I sometimes feel that sorority girls literally have a language all their own. I’ve been told by gentleman callers, many a time, “I’ve got to be honest. I’m not a fan of the abbreviations.” Just today, a co-worker told me “I couldn’t replicate your speech pattern if I tried.” My mother has told me to cool it with the “likes” since before my first menses. The list goes on and on. One particular example, much to my delight, seems to have gone mainstream. The English language is finally catching on and submitting to our desires (just like everyone else in our lives). Thank heavens.
Google has added a second definition to everyone’s favorite word. In addition to the widely accepted meaning of the word “literally” — “In a literal manner or sense; exactly,” Google has added the following:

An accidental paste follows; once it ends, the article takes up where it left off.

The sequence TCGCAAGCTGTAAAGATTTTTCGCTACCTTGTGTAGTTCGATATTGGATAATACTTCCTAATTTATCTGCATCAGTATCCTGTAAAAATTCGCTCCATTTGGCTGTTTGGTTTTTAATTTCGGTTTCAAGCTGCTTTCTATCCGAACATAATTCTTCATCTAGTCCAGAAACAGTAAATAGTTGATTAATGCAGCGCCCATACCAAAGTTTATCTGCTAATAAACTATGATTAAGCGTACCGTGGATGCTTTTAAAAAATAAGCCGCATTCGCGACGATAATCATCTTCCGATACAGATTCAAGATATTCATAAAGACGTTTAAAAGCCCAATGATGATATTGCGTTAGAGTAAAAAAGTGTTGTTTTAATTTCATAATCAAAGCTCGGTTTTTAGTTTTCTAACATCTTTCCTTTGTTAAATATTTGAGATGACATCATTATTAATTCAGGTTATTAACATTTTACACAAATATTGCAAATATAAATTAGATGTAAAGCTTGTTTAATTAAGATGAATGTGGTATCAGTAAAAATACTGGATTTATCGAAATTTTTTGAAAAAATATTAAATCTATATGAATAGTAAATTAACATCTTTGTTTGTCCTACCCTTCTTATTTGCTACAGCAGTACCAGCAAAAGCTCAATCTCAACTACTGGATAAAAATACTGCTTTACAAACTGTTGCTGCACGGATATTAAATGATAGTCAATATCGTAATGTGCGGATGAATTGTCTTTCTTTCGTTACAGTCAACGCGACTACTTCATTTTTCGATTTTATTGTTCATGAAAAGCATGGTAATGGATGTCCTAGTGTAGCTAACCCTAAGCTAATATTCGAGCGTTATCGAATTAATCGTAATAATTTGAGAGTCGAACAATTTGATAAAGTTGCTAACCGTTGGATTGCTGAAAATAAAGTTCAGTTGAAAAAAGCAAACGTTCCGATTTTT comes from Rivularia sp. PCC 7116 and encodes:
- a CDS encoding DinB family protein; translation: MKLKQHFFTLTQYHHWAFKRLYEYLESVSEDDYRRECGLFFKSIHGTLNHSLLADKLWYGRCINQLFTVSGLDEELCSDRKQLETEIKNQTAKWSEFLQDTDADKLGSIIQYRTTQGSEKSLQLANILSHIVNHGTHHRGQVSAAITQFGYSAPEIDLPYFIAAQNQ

Used to acknowledge that something is not literally true but is used for emphasis or to express strong feeling.
The Merriam-Webster dictionary has also added the second meaning as a definition, and dictionary.com doesn’t explicitly accept this new definition, but explains that the word is often used hyperbolically in speech and in writing.
To borrow words from my bestie, “We’re literally light years ahead of the dictionary.” Literally. What does this mean for us? Very little, besides knowing that when those snarky little shits petulantly correct, “Well, you don’t mean ‘literally,’” we can now say, “Actually, I literally do. Look it up, punk.”
Sorority girls: 1, English language: 0.
[via Brooklyn Magazine]
Image via Brooklyn Magazine